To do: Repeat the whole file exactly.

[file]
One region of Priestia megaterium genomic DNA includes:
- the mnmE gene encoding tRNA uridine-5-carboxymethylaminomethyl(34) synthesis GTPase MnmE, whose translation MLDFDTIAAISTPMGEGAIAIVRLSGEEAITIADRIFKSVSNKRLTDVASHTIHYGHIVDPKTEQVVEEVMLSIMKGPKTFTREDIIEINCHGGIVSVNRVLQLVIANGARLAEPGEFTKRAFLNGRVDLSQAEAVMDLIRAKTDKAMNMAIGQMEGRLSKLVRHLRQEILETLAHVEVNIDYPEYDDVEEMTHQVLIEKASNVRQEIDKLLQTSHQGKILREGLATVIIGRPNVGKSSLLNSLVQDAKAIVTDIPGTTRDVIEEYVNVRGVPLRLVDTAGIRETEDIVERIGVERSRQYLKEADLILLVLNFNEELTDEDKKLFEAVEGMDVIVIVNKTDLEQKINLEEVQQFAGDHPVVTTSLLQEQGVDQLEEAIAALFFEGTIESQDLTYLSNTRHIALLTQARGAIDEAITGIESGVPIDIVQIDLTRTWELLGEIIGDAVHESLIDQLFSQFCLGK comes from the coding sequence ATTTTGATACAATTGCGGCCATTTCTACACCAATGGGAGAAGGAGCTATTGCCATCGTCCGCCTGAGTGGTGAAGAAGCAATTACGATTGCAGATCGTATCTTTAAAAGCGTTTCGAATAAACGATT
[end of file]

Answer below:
One region of Priestia megaterium genomic DNA includes:
- the mnmE gene encoding tRNA uridine-5-carboxymethylaminomethyl(34) synthesis GTPase MnmE, whose translation MLDFDTIAAISTPMGEGAIAIVRLSGEEAITIADRIFKSVSNKRLTDVASHTIHYGHIVDPKTEQVVEEVMLSIMKGPKTFTREDIIEINCHGGIVSVNRVLQLVIANGARLAEPGEFTKRAFLNGRVDLSQAEAVMDLIRAKTDKAMNMAIGQMEGRLSKLVRHLRQEILETLAHVEVNIDYPEYDDVEEMTHQVLIEKASNVRQEIDKLLQTSHQGKILREGLATVIIGRPNVGKSSLLNSLVQDAKAIVTDIPGTTRDVIEEYVNVRGVPLRLVDTAGIRETEDIVERIGVERSRQYLKEADLILLVLNFNEELTDEDKKLFEAVEGMDVIVIVNKTDLEQKINLEEVQQFAGDHPVVTTSLLQEQGVDQLEEAIAALFFEGTIESQDLTYLSNTRHIALLTQARGAIDEAITGIESGVPIDIVQIDLTRTWELLGEIIGDAVHESLIDQLFSQFCLGK comes from the coding sequence ATTTTGATACAATTGCGGCCATTTCTACACCAATGGGAGAAGGAGCTATTGCCATCGTCCGCCTGAGTGGTGAAGAAGCAATTACGATTGCAGATCGTATCTTTAAAAGCGTTTCGAATAAACGATT